Richard Adler is a Distinguished Fellow at Institute for the Future (IFTF), Palo Alto, CA. He is also principal of People & Technology, a research and consulting firm based in Silicon Valley. He has been a leader in the fields of aging and technology for more than two decades
At IFTF, he conceived and directed a multi-client research program on Baby Boomers: The Next 20 Years. He also conducted a project on “global networks of innovation in aging” as part of IFTF’s Health Horizons research program. More recently, he led a project on the future of caregiving sponsored by the Robert Wood Johnson Foundation.
From 1990 to 1996, Richard was vice-president for research and development at SeniorNet, a national nonprofit whose mission is to introduce older adults to computers and the Internet. Richard wrote the organization’s first business plan, conducted the first-ever survey of computer use by older adults, and helped to build a national network of more than 250 SeniorNet Learning Centers across the country. He has also been a staff member at Civic Ventures (now encore.org), which studies and advocates for civic engagement among older adults.
In recent years, Richard has consulted with many companies and organizations on products and services for the mature market. Clients include AARP, Bank of America, CNN, Humana, the Japan Research Institute, MetLife, Microsoft, NTT and Verizon. He has also served as an advisor to start-ups in Silicon Valley and elsewhere.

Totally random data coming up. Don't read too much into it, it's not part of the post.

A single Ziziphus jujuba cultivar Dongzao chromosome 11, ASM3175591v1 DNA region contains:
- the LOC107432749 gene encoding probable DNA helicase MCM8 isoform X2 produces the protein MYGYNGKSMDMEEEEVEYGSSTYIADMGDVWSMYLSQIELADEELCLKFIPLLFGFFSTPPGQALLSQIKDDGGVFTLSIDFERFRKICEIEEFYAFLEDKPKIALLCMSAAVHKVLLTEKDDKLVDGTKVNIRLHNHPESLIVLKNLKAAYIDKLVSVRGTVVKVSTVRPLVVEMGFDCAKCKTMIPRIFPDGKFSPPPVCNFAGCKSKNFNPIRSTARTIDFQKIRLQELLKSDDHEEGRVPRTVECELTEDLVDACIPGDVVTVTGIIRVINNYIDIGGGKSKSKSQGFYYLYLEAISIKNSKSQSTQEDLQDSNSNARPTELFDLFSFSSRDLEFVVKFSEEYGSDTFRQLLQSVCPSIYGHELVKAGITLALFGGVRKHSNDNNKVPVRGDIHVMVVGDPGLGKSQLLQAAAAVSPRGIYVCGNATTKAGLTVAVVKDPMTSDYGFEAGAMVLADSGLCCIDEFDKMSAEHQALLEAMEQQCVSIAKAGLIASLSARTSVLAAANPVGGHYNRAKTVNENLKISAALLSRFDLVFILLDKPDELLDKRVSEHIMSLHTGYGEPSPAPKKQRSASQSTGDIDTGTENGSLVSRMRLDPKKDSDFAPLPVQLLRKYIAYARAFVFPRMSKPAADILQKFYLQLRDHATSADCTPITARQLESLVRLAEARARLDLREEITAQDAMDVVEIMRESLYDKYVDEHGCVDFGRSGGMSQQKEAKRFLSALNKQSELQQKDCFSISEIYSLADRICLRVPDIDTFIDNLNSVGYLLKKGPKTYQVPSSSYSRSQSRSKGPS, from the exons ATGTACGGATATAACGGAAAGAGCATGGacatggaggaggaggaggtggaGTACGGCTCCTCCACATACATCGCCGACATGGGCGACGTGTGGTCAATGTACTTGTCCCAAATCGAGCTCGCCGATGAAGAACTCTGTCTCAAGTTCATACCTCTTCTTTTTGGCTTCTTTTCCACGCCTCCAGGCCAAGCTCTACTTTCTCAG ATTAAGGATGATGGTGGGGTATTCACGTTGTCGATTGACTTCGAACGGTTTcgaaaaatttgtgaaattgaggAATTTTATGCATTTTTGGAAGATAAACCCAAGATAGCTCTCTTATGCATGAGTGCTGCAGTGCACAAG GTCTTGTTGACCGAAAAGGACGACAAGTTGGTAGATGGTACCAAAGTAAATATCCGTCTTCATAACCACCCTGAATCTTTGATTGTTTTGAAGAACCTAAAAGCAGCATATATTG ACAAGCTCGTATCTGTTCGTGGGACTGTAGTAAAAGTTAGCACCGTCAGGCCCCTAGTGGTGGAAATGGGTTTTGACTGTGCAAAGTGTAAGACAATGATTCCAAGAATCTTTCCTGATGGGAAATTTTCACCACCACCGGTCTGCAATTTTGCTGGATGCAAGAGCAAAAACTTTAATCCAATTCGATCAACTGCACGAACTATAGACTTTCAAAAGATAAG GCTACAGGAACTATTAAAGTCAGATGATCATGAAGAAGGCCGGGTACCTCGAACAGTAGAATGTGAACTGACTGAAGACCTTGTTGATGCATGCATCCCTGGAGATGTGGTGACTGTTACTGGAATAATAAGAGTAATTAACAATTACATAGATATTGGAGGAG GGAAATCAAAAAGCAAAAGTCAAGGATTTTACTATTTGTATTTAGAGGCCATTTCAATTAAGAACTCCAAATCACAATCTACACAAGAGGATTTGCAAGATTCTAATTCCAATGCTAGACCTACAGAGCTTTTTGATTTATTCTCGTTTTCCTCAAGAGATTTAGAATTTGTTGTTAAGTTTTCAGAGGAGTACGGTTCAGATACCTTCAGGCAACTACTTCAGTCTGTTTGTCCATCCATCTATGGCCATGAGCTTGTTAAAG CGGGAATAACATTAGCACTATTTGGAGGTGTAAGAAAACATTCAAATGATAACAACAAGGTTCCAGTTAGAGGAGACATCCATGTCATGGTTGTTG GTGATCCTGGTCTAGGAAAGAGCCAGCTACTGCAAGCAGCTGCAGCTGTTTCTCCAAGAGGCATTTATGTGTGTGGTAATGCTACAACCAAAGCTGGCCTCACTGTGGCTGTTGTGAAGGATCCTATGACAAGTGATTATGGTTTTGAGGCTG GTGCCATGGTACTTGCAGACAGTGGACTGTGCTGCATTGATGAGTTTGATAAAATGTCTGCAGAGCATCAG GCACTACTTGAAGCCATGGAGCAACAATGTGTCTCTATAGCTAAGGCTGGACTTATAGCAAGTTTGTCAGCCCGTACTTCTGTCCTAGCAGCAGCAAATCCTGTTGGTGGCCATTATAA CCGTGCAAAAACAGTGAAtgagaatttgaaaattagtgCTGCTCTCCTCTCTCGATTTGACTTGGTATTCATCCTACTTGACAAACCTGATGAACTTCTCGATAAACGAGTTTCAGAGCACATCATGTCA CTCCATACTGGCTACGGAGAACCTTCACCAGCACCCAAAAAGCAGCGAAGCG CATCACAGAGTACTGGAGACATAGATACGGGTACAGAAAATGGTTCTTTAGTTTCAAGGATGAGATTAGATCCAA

In 2018, he led a successful effort to get his home community of Cupertino designated as an “age-friendly city” by the World Health Organization, and now heads the Age Friendly Cupertino Task Force. He is also a member of the Santa Clara Senior Care Commission and the Advisory Council for SourceWise, the Santa Clara County Area Agency on Aging.
Richard has been actively involved with Avenidas, the Palo Alto senior center, for more than a decade. He served two terms as a member of the board, chaired its Programs Committee, and has been an advisor to Avenidas Village. He has led an effort to create a new program designed to introduce older adults to the expanding world of personal digital technology. This program, Senior Planet@Avenidas, was formally launched in June 2019.
Richard has spoken and written extensively on topics related to aging, health, education and technology. His publications include “A New Kind of Companion: Voice-Based Agents and Older Adults” (CSA Journal, Winter 2020); “Age Wave, Meet Tech Wave: Closing the Digital Divide” (CSA Journal, Spring 2017); Catalyzing Technology to Support Family Caregivers (NAC, 2014); Navigating Continual Disruption (Aspen Institute, 2014); “The Great Retirement Divide” (in Longevity Rules, Eskaton, 2011); Re-Engineering Health Care (IFTF, 2010); Healthcare Unplugged: The Evolving Role of Wireless Technology (California HealthCare Foundation, 2007); and Baby Boomers: A Guide for the Perplexed (AARP, 2006). He served as guest editor for the Fall 2010, issue of Generations, the journal of the American Society on Aging, on “the future of aging” and organized National Forums on the Future of Aging in 2011 and 2012.
Richard has taught at Stanford and UCLA and was a Research Fellow at the Harvard Graduate School of Education. He holds a BA from Harvard, an MA from the University of California at Berkeley, and an MBA from the McLaren School of Business at the University of San Francisco.